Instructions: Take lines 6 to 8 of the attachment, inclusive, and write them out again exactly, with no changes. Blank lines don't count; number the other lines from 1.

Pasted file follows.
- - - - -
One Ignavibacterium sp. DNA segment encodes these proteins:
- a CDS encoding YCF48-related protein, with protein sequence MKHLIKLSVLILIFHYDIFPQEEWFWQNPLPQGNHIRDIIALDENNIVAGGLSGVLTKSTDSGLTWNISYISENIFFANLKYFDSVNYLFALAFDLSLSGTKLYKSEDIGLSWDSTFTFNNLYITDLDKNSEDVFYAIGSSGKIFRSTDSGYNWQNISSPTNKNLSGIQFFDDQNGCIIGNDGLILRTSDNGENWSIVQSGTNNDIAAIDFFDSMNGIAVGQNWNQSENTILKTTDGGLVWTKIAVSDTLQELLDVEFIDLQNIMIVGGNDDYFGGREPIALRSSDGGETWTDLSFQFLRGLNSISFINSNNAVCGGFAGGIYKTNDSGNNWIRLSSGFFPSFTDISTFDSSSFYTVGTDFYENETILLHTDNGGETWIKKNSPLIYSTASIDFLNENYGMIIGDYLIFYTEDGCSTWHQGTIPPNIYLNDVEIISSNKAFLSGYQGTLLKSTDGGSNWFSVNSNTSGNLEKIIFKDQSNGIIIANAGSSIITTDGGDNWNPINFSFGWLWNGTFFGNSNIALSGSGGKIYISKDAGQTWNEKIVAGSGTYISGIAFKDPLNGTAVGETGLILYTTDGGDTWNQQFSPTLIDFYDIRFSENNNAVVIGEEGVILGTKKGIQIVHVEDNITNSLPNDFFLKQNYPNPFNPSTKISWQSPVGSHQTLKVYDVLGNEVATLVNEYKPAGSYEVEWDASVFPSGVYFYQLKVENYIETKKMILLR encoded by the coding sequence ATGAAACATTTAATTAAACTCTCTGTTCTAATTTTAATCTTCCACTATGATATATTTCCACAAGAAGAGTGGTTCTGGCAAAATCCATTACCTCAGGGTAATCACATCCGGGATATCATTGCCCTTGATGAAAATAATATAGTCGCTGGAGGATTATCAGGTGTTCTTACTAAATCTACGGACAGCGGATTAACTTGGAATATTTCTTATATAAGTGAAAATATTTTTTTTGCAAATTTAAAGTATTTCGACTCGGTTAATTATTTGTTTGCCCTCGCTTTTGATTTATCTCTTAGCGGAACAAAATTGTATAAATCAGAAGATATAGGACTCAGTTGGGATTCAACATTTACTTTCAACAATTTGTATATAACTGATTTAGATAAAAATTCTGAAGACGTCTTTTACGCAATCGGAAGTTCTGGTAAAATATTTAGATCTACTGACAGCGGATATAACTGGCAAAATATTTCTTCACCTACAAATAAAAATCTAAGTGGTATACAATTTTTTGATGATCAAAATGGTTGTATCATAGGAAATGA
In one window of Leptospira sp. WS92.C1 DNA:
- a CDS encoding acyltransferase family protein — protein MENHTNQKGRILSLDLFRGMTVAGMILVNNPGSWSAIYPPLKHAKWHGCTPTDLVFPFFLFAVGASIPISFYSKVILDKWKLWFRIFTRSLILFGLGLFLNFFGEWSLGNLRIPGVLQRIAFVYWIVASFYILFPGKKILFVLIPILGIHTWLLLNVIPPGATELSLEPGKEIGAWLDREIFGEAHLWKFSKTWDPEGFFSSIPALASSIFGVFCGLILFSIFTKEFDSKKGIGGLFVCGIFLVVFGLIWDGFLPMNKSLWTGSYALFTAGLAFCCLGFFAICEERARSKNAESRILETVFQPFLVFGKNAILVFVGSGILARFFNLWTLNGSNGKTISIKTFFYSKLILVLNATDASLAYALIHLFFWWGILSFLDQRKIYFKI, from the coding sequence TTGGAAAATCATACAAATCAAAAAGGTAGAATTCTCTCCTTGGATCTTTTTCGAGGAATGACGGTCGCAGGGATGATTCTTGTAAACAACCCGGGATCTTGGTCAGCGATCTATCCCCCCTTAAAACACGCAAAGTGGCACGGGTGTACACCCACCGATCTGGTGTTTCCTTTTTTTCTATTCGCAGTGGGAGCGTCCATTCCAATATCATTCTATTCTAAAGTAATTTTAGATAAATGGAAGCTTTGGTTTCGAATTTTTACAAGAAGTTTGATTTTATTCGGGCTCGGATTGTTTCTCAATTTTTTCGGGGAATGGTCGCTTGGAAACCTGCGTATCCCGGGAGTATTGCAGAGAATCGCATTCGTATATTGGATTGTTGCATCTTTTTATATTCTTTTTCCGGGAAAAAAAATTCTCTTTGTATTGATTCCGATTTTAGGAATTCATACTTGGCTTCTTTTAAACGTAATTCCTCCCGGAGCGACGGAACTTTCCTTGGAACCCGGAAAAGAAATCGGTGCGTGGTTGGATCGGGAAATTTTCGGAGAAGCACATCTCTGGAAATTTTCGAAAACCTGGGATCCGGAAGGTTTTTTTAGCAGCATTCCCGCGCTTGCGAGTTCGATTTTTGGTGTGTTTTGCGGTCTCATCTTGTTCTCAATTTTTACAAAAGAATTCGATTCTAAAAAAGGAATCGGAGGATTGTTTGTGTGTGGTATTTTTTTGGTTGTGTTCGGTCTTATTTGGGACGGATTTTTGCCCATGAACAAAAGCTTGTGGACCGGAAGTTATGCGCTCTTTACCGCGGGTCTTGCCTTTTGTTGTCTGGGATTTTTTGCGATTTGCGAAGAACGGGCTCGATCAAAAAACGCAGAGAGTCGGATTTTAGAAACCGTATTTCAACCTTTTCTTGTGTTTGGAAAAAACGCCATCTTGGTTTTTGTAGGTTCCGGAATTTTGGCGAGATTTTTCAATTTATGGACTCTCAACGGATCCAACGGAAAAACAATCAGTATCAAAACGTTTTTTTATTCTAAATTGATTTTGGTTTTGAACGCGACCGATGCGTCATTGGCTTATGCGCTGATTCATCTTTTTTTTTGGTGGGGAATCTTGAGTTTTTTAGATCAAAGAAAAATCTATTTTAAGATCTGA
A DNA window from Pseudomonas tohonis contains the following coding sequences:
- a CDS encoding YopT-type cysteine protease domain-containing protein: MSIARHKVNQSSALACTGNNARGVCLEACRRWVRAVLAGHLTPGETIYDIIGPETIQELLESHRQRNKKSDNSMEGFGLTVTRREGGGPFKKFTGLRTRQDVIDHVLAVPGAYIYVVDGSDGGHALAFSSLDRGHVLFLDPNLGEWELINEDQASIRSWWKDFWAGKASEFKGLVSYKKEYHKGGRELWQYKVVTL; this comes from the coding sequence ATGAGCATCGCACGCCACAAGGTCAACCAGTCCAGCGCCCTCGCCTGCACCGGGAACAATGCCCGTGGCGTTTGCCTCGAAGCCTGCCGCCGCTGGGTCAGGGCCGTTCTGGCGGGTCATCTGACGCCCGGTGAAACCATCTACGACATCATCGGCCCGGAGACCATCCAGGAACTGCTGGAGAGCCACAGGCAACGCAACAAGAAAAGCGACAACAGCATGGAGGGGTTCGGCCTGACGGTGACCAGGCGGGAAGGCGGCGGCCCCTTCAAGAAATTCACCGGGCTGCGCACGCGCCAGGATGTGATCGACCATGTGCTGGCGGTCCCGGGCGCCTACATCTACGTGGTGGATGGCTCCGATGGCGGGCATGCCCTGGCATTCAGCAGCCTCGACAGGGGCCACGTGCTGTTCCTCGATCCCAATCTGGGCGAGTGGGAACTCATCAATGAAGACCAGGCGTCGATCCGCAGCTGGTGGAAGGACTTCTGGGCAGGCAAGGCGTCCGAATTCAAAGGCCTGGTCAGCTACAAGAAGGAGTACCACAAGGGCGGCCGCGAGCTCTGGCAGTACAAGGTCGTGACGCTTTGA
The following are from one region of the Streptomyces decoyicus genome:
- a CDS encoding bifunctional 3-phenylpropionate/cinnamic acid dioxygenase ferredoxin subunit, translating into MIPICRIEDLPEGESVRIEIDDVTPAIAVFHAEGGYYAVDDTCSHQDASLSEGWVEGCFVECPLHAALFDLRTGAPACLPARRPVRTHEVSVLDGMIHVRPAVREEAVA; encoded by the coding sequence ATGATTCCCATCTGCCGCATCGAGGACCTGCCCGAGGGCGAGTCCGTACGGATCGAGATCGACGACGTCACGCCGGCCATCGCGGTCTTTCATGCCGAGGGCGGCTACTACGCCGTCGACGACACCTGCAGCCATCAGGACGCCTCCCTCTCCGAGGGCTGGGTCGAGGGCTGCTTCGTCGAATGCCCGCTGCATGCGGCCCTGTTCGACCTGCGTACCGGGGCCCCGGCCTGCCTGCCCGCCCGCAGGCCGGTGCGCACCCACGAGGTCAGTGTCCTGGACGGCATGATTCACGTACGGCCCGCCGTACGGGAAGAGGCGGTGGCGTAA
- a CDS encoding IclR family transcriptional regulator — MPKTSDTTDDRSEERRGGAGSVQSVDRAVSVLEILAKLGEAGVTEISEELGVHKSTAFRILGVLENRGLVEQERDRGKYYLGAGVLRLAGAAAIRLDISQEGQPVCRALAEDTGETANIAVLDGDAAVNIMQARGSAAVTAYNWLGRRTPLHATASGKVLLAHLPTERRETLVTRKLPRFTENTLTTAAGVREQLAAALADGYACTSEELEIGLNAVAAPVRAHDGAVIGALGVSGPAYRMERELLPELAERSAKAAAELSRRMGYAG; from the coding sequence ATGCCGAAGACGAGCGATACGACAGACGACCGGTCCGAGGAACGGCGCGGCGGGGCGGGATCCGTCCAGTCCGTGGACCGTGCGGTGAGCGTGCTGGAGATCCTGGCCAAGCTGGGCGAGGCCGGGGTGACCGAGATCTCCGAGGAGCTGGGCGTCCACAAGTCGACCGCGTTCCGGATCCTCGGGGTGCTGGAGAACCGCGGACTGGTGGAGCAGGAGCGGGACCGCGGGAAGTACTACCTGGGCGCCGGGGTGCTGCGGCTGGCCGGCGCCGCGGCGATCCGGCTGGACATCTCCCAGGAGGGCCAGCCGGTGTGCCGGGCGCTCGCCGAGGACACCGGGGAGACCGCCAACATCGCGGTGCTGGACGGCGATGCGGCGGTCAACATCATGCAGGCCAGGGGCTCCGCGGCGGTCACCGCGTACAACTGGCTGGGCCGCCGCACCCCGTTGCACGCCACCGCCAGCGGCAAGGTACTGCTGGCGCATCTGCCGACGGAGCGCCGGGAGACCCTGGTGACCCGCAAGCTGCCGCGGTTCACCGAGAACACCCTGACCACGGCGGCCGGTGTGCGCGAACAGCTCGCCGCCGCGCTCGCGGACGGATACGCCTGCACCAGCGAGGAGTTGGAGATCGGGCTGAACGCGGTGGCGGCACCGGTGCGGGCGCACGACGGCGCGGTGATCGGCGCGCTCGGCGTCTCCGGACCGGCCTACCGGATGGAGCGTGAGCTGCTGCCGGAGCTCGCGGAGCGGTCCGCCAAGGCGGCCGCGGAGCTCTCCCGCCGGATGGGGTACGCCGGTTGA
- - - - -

- a CDS encoding YopT-type cysteine protease domain-containing protein: MSIARHKVNQSSALACTGNNARGVCLEACRRWVRAVLAGHLTPGETIYDIIGPETIQELLESHRQRNKKSDNSMEGFGLTVTRREGGGPFKKFTGLRTRQDVIDHVLAVPGAYIYVVDGSDGGHALAFSSLDRGHVLFLDPNLGEWELINEDQASIRSWWKDFWAGKASEFKGLVSYKKEYHKGGRELWQYKVVTL; this comes from the coding sequence ATGAGCATCGCACGCCACAAGGTCAACCAGTCCAGCGCCCTCGCCTGCACCGGGAACAATGCCCGTGGCGTTTGCCTCGAAGCCTGCCGCCGCTGGGTCAGGGCCGTTCTGGCGGGTCATCTGACGCCCGGTGAAACCATCTACGACATCATCGGCCCGGAGACCATCCAGGAACTGCTGGAGAGCCACAGGCAACGCAACAAGAAAAGCGACAACAGCATGGAGGGGTTCGGCCTGACGGTGACCAGGCGGGAAGGCGGCGGCCCCTTCAAGAAATTCACCGGGCTGCGCACGCGCCAGGATGTGATCGACCATGTGCTGGCGGTCCCGGGCGCCTACATCTACGTGGTGGATGGCTCCGATGGCGGGCATGCCCTGGCATTCAGCAGCCTCGACAGGGGCCACGTGCTGTTCCTCGATCCCAATCTGGGCGAGTGGGAACTCATCAATGAAGACCAGGCGTCGATCCGCAGCTGGTGGAAGGACTTCTGGGCAGGCAAGGCGTCCGAATTCAAAGGCCTGGTCAGCTACAAGAAGGAGTACCACAAGGGCGGCCGCGAGCTCTGGCAGTACAAGGTCGTGACGCTTTGA
The following are from one region of the Streptomyces decoyicus genome:
- a CDS encoding bifunctional 3-phenylpropionate/cinnamic acid dioxygenase ferredoxin subunit, translating into MIPICRIEDLPEGESVRIEIDDVTPAIAVFHAEGGYYAVDDTCSHQDASLSEGWVEGCFVECPLHAALFDLRTGAPACLPARRPVRTHEVSVLDGMIHVRPAVREEAVA; encoded by the coding sequence ATGATTCCCATCTGCCGCATCGAGGACCTGCCCGAGGGCGAGTCCGTACGGATCGAGATCGACGACGTCACGCCGGCCATCGCGGTCTTTCATGCCGAGGGCGGCTACTACGCCGTCGACGACACCTGCAGCCATCAGGACGCCTCCCTCTCCGAGGGCTGGGTCGAGGGCTGCTTCGTCGAATGCCCGCTGCATGCGGCCCTGTTCGACCTGCGTACCGGGGCCCCGGCCTGCCTGCCCGCCCGCAGGCCGGTGCGCACCCACGAGGTCAGTGTCCTGGACGGCATGATTCACGTACGGCCCGCCGTACGGGAAGAGGCGGTGGCGTAA